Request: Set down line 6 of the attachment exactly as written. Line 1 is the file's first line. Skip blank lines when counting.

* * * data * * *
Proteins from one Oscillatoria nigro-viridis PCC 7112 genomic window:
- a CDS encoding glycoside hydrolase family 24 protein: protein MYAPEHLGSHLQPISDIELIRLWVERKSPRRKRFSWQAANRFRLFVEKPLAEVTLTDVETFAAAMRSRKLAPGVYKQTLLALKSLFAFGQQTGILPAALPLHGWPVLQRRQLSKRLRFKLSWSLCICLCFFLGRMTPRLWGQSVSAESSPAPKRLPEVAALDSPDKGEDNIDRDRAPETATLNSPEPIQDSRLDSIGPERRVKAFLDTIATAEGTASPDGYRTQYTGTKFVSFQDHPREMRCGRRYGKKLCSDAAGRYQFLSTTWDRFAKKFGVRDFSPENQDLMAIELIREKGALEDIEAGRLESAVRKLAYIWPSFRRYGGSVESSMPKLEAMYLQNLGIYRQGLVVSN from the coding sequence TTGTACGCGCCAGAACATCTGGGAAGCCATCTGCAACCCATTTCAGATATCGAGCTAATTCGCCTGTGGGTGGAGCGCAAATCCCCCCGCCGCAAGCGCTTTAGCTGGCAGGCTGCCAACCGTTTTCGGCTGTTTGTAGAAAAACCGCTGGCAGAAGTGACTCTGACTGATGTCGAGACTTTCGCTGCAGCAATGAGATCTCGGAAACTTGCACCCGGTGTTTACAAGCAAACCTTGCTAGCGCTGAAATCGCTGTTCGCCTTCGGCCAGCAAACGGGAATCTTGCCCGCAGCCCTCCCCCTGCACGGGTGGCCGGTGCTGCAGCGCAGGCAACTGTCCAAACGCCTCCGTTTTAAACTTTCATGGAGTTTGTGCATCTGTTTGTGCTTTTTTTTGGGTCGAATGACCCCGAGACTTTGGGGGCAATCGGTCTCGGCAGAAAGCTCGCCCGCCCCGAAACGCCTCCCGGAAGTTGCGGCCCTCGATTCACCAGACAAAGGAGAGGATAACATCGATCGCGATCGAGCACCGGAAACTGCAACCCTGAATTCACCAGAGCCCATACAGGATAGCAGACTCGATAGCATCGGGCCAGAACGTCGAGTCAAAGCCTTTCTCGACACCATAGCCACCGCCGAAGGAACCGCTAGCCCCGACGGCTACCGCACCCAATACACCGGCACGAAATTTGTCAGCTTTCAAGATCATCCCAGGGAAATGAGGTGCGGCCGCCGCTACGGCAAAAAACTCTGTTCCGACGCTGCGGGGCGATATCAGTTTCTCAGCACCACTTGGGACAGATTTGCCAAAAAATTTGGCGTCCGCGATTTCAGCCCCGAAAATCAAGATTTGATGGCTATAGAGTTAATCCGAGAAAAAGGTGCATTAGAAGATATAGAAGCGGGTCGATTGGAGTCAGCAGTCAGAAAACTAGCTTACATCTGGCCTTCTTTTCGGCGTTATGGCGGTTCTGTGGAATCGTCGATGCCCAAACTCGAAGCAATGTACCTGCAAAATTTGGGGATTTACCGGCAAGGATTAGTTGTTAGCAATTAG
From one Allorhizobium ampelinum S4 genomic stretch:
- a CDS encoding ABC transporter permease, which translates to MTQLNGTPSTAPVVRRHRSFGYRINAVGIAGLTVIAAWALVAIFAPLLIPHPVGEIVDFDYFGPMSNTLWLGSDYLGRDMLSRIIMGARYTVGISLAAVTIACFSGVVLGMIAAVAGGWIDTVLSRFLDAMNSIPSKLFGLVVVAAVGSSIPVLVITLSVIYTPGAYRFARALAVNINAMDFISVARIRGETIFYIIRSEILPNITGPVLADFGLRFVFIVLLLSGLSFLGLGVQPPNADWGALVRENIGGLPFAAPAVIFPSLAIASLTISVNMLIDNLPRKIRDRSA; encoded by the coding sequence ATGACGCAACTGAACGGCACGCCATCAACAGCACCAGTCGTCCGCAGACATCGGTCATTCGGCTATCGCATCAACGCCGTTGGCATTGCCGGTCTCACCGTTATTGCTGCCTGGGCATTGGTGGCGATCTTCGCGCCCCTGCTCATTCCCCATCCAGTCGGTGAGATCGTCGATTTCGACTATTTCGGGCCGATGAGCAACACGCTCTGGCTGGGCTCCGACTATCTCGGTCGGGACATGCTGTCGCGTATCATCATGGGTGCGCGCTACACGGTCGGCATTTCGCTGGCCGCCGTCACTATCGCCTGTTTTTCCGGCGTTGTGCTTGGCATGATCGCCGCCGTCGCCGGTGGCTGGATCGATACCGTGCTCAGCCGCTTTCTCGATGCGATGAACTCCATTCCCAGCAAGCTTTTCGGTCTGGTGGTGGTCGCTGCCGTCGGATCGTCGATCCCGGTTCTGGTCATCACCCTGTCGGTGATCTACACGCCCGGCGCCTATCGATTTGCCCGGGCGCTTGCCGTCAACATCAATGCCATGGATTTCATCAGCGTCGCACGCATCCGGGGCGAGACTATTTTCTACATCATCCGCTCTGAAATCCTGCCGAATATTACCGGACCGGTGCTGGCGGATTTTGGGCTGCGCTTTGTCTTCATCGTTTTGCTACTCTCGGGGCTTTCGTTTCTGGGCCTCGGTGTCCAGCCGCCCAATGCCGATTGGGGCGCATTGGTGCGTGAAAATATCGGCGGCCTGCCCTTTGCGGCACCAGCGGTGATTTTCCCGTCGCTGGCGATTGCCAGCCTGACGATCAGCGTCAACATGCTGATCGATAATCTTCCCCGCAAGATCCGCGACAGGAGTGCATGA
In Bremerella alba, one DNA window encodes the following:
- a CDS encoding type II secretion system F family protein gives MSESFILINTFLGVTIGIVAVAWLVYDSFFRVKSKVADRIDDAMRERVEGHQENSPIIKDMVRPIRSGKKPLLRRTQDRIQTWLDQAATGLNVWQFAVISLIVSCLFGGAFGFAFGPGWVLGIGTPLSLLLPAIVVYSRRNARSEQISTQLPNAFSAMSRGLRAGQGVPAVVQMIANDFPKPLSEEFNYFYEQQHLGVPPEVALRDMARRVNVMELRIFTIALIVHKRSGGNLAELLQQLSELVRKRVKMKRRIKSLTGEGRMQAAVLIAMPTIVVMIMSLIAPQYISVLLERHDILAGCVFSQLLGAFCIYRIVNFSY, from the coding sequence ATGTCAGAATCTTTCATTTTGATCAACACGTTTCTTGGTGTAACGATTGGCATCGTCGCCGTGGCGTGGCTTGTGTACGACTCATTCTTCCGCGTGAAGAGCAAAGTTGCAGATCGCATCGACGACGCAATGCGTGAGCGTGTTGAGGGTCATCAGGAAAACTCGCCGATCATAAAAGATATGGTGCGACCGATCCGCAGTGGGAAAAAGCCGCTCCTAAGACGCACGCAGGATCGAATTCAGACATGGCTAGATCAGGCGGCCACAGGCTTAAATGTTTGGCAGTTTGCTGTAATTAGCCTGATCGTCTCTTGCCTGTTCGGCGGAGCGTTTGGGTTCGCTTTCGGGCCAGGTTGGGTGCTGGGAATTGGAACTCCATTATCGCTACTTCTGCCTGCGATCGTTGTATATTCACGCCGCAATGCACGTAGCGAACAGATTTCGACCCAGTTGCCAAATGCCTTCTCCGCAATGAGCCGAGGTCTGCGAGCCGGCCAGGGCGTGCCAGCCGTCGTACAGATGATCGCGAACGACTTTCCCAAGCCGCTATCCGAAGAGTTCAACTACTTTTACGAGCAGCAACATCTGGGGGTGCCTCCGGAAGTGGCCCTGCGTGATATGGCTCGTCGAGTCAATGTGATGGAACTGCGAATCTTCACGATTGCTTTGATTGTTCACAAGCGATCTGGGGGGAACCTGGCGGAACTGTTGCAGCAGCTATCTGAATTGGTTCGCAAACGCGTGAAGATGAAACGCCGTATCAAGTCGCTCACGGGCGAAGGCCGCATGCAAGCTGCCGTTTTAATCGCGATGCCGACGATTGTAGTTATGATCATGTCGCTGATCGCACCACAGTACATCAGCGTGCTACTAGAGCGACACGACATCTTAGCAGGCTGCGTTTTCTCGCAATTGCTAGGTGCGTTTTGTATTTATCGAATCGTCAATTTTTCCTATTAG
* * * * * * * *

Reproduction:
- a CDS encoding type II secretion system F family protein gives MSESFILINTFLGVTIGIVAVAWLVYDSFFRVKSKVADRIDDAMRERVEGHQENSPIIKDMVRPIRSGKKPLLRRTQDRIQTWLDQAATGLNVWQFAVISLIVSCLFGGAFGFAFGPGWVLGIGTPLSLLLPAIVVYSRRNARSEQISTQLPNAFSAMSRGLRAGQGVPAVVQMIANDFPKPLSEEFNYFYEQQHLGVPPEVALRDMARRVNVMELRIFTIALIVHKRSGGNLAELLQQLSELVRKRVKMKRRIKSLTGEGRMQAAVLIAMPTIVVMIMSLIAPQYISVLLERHDILAGCVFSQLLGAFCIYRIVNFSY, from the coding sequence ATGTCAGAATCTTTCATTTTGATCAACACGTTTCTTGGTGTAACGATTGGCATCGTCGCCGTGGCGTGGCTTGTGTACGACTCATTCTTCCGCGTGAAGAGCAAAGTTGCAGATCGCATCGACGACGCAATGCGTGAGCGTGTTGAGGGTCATCAGGAAAACTCGCCGATCATAAAAGATATGGTGCGACCGATCCGCAGTGGGAAAAAGCCGCTCCTAAGACGCACGCAGGATCGAATTCAGACATGGCTAGATCAGGCGGCCACAGGCTTAAATGTTTGGCAGTTTGCTGTAATTAGCCTGATCGTCTCTTGCCTGTTCGGCGGAGCGTTTGGGTTCGCTTTCGGGCCAGGTTGGGTGCTGGGAATTGGAACTCCATTATCGCTACTTCTGCCTGCGATCGTTGTATATTCACGCCGCAATGCACGTAGCGAACAGATTTCGACCCAGTTGCCAAATGCCTTCTCCGCAATGAGCCGAGGTCTGCGAGCCGGCCAGGGCGTGCCAGCCGTCGTACAGATGATCGCGAACGACTTTCCCAAGCCGCTATCCGAAGAGTTCAACTACTTTTACGAGCAGCAACATCTGGGGGTGCCTCCGGAAGTGGCCCTGCGTGATATGGCTCGTCGAGTCAATGTGATGGAACTGCGAATCTTCACGATTGCTTTGATTGTTCACAAGCGATCTGGGGGGAACCTGGCGGAACTGTTGCAGCAGCTATCTGAATTGGTTCGCAAACGCGTGAAGATGAAACGCCGTATCAAGTCGCTCACGGGCGAAGGCCGCATGCAAGCTGCCGTTTTAATCGCGATGCCGACGATTGTAGTTATGATCATGTCGCTGATCGCACCACAGTACATCAGCGTGCTACTAGAGCGACACGACATCTTAGCAGGCTGCGTTTTCTCGCAATTGCTAGGTGCGTTTTGTATTTATCGAATCGTCAATTTTTCCTATTAG